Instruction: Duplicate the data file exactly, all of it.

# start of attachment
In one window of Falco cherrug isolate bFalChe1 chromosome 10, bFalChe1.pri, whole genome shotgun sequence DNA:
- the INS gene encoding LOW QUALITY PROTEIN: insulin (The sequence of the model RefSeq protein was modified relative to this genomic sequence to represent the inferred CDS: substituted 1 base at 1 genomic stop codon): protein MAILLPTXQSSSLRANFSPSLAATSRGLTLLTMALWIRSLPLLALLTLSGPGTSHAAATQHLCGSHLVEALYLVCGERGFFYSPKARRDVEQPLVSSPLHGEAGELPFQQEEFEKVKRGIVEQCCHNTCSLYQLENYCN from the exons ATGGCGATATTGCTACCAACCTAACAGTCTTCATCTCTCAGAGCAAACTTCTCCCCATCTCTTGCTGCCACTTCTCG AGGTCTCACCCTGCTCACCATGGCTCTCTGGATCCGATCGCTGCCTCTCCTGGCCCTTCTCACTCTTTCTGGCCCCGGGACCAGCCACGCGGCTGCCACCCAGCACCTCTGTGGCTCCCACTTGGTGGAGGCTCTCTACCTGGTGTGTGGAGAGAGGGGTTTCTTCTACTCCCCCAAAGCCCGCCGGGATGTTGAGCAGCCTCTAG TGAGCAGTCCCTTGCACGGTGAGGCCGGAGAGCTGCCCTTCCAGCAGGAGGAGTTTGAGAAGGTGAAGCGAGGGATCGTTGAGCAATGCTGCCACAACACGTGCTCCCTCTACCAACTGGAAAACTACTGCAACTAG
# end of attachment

In one window of Falco cherrug isolate bFalChe1 chromosome 10, bFalChe1.pri, whole genome shotgun sequence DNA:
- the INS gene encoding LOW QUALITY PROTEIN: insulin (The sequence of the model RefSeq protein was modified relative to this genomic sequence to represent the inferred CDS: substituted 1 base at 1 genomic stop codon): protein MAILLPTXQSSSLRANFSPSLAATSRGLTLLTMALWIRSLPLLALLTLSGPGTSHAAATQHLCGSHLVEALYLVCGERGFFYSPKARRDVEQPLVSSPLHGEAGELPFQQEEFEKVKRGIVEQCCHNTCSLYQLENYCN from the exons ATGGCGATATTGCTACCAACCTAACAGTCTTCATCTCTCAGAGCAAACTTCTCCCCATCTCTTGCTGCCACTTCTCG AGGTCTCACCCTGCTCACCATGGCTCTCTGGATCCGATCGCTGCCTCTCCTGGCCCTTCTCACTCTTTCTGGCCCCGGGACCAGCCACGCGGCTGCCACCCAGCACCTCTGTGGCTCCCACTTGGTGGAGGCTCTCTACCTGGTGTGTGGAGAGAGGGGTTTCTTCTACTCCCCCAAAGCCCGCCGGGATGTTGAGCAGCCTCTAG TGAGCAGTCCCTTGCACGGTGAGGCCGGAGAGCTGCCCTTCCAGCAGGAGGAGTTTGAGAAGGTGAAGCGAGGGATCGTTGAGCAATGCTGCCACAACACGTGCTCCCTCTACCAACTGGAAAACTACTGCAACTAG